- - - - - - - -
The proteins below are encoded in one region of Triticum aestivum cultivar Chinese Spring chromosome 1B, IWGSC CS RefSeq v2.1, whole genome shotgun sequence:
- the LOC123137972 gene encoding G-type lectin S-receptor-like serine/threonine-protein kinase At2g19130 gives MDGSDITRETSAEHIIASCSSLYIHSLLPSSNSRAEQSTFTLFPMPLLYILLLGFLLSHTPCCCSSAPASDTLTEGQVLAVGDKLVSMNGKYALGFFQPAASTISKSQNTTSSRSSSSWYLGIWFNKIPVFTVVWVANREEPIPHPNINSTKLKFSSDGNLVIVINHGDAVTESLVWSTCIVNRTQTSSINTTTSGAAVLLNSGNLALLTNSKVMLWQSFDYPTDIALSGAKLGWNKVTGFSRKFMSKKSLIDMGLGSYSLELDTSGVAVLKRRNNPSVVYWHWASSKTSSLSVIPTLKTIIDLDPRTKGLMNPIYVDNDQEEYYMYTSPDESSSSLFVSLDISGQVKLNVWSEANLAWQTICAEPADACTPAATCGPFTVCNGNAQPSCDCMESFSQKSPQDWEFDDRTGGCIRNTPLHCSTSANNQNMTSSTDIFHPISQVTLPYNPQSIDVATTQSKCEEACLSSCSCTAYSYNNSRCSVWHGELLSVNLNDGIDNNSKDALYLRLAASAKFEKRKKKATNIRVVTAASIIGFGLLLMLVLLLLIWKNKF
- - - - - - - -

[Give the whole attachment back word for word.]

The proteins below are encoded in one region of Triticum aestivum cultivar Chinese Spring chromosome 1B, IWGSC CS RefSeq v2.1, whole genome shotgun sequence:
- the LOC123137972 gene encoding G-type lectin S-receptor-like serine/threonine-protein kinase At2g19130 gives MDGSDITRETSAEHIIASCSSLYIHSLLPSSNSRAEQSTFTLFPMPLLYILLLGFLLSHTPCCCSSAPASDTLTEGQVLAVGDKLVSMNGKYALGFFQPAASTISKSQNTTSSRSSSSWYLGIWFNKIPVFTVVWVANREEPIPHPNINSTKLKFSSDGNLVIVINHGDAVTESLVWSTCIVNRTQTSSINTTTSGAAVLLNSGNLALLTNSKVMLWQSFDYPTDIALSGAKLGWNKVTGFSRKFMSKKSLIDMGLGSYSLELDTSGVAVLKRRNNPSVVYWHWASSKTSSLSVIPTLKTIIDLDPRTKGLMNPIYVDNDQEEYYMYTSPDESSSSLFVSLDISGQVKLNVWSEANLAWQTICAEPADACTPAATCGPFTVCNGNAQPSCDCMESFSQKSPQDWEFDDRTGGCIRNTPLHCSTSANNQNMTSSTDIFHPISQVTLPYNPQSIDVATTQSKCEEACLSSCSCTAYSYNNSRCSVWHGELLSVNLNDGIDNNSKDALYLRLAASAKFEKRKKKATNIRVVTAASIIGFGLLLMLVLLLLIWKNKF